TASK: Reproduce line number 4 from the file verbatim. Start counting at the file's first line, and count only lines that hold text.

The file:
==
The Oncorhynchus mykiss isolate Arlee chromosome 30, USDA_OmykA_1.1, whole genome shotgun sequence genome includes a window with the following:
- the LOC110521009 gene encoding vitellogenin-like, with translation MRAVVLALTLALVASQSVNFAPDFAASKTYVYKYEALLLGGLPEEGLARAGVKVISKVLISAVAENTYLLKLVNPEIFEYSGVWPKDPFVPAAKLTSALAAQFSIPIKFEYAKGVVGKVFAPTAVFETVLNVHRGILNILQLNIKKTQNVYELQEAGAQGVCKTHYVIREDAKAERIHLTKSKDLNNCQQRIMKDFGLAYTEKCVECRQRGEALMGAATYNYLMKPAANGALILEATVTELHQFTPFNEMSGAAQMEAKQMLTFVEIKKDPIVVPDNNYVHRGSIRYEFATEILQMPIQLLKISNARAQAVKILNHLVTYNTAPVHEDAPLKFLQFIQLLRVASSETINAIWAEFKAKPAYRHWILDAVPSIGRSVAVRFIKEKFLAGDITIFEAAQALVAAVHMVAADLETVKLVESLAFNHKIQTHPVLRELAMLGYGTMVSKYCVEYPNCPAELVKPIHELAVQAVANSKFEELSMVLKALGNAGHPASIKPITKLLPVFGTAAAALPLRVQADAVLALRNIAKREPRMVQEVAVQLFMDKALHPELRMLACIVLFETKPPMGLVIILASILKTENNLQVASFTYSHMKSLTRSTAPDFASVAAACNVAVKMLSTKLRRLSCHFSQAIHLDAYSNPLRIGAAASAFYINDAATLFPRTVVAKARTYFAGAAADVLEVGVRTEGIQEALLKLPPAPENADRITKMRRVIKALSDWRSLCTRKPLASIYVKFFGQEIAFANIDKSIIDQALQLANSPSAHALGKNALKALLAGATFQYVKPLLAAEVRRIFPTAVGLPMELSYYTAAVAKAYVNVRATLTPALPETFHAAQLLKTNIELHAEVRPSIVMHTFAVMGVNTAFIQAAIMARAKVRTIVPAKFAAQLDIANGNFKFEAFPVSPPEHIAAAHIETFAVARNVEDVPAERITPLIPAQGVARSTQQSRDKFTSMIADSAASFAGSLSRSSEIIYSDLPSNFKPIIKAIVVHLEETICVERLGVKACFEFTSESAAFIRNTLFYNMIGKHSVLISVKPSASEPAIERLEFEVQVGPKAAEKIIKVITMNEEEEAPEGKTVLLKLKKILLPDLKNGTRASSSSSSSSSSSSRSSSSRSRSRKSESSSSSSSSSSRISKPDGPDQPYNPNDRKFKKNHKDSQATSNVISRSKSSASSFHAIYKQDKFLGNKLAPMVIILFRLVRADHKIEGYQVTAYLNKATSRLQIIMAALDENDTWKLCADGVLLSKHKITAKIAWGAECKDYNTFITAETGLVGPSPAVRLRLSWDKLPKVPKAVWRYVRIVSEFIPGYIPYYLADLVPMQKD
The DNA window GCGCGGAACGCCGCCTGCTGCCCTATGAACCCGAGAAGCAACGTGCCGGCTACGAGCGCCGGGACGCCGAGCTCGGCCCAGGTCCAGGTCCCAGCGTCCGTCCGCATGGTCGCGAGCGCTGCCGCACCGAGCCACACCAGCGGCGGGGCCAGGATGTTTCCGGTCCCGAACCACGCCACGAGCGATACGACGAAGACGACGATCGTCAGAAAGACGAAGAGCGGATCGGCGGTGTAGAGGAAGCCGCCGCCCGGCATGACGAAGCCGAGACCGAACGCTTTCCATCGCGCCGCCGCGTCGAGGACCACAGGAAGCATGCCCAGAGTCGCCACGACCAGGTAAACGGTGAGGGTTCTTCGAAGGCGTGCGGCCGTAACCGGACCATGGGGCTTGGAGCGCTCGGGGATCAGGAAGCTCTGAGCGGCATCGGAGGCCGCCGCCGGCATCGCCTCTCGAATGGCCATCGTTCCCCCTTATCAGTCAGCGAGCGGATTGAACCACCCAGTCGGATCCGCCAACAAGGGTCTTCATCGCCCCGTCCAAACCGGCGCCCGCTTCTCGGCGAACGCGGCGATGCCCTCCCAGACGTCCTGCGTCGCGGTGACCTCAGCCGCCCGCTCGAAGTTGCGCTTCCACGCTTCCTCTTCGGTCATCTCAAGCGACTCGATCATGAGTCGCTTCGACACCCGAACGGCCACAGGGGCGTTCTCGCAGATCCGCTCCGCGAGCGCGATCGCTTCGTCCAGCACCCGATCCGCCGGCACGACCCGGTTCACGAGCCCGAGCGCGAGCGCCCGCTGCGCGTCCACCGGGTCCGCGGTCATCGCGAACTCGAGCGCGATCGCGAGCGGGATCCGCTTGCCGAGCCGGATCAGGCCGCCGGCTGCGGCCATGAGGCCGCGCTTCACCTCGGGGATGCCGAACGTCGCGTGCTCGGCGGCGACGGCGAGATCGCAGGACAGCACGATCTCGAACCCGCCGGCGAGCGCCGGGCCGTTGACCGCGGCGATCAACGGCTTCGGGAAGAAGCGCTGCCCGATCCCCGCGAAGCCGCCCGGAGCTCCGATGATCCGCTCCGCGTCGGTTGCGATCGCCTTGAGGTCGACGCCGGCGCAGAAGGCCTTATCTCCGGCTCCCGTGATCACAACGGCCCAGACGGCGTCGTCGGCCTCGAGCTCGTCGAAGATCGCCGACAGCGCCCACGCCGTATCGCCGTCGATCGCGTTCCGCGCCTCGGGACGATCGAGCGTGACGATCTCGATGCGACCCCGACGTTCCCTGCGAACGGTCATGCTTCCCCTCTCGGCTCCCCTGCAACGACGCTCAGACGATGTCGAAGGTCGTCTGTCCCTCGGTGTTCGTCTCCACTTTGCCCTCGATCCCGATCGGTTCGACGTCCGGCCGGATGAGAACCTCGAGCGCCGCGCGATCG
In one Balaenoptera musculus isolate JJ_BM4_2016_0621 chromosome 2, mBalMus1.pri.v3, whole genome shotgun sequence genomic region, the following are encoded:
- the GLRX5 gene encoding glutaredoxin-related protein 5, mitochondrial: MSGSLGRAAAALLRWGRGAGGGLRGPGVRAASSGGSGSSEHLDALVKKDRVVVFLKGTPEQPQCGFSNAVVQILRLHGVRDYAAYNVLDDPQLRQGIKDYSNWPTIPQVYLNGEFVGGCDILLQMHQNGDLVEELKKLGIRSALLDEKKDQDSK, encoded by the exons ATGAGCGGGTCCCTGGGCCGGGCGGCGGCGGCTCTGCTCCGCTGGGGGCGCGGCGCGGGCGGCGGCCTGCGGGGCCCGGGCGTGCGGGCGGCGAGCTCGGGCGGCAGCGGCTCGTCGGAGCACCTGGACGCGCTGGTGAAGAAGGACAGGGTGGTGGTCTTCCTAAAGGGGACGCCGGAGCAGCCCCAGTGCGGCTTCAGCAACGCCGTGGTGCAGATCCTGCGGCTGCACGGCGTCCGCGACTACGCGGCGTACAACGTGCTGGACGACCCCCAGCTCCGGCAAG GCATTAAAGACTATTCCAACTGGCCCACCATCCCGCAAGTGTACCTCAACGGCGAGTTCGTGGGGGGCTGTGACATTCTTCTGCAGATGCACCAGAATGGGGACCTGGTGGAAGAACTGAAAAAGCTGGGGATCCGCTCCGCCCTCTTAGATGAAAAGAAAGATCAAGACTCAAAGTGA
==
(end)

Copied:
In one Balaenoptera musculus isolate JJ_BM4_2016_0621 chromosome 2, mBalMus1.pri.v3, whole genome shotgun sequence genomic region, the following are encoded: